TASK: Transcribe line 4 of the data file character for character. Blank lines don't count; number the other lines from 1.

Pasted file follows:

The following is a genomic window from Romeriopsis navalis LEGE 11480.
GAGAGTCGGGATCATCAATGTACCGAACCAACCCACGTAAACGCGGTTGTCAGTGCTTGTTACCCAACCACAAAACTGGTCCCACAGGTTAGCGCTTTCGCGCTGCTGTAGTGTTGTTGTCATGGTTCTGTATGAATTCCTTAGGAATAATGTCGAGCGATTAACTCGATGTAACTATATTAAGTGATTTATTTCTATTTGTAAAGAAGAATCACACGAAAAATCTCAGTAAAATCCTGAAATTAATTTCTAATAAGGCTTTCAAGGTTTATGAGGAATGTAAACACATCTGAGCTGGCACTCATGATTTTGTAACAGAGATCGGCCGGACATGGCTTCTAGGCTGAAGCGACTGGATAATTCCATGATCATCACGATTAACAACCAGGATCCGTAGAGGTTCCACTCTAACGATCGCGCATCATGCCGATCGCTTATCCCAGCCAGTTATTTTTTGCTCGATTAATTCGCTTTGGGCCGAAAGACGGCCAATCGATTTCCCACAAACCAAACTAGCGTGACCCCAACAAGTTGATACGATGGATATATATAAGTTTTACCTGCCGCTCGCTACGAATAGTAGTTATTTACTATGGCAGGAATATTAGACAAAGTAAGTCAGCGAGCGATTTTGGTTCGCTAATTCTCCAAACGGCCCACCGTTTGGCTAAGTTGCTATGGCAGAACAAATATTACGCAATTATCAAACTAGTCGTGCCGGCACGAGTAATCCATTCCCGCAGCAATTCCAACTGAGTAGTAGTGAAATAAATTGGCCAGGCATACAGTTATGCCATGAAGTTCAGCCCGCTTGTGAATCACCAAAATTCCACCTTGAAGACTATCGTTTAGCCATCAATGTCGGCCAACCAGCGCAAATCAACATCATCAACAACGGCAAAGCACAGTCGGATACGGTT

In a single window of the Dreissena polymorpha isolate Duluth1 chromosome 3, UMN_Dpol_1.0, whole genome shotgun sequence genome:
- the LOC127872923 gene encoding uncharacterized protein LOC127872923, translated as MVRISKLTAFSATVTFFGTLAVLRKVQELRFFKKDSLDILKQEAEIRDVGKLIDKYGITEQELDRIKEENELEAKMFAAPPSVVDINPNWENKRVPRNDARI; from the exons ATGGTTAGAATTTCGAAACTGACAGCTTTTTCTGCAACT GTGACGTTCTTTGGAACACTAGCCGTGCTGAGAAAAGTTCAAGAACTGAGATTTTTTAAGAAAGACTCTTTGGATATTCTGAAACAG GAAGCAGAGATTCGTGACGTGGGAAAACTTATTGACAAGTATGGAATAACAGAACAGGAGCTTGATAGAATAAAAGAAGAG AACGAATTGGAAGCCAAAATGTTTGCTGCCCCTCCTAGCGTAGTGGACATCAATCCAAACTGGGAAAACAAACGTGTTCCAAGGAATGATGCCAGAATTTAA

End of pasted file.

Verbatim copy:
- the LOC127872923 gene encoding uncharacterized protein LOC127872923, translated as MVRISKLTAFSATVTFFGTLAVLRKVQELRFFKKDSLDILKQEAEIRDVGKLIDKYGITEQELDRIKEENELEAKMFAAPPSVVDINPNWENKRVPRNDARI; from the exons ATGGTTAGAATTTCGAAACTGACAGCTTTTTCTGCAACT GTGACGTTCTTTGGAACACTAGCCGTGCTGAGAAAAGTTCAAGAACTGAGATTTTTTAAGAAAGACTCTTTGGATATTCTGAAACAG GAAGCAGAGATTCGTGACGTGGGAAAACTTATTGACAAGTATGGAATAACAGAACAGGAGCTTGATAGAATAAAAGAAGAG AACGAATTGGAAGCCAAAATGTTTGCTGCCCCTCCTAGCGTAGTGGACATCAATCCAAACTGGGAAAACAAACGTGTTCCAAGGAATGATGCCAGAATTTAA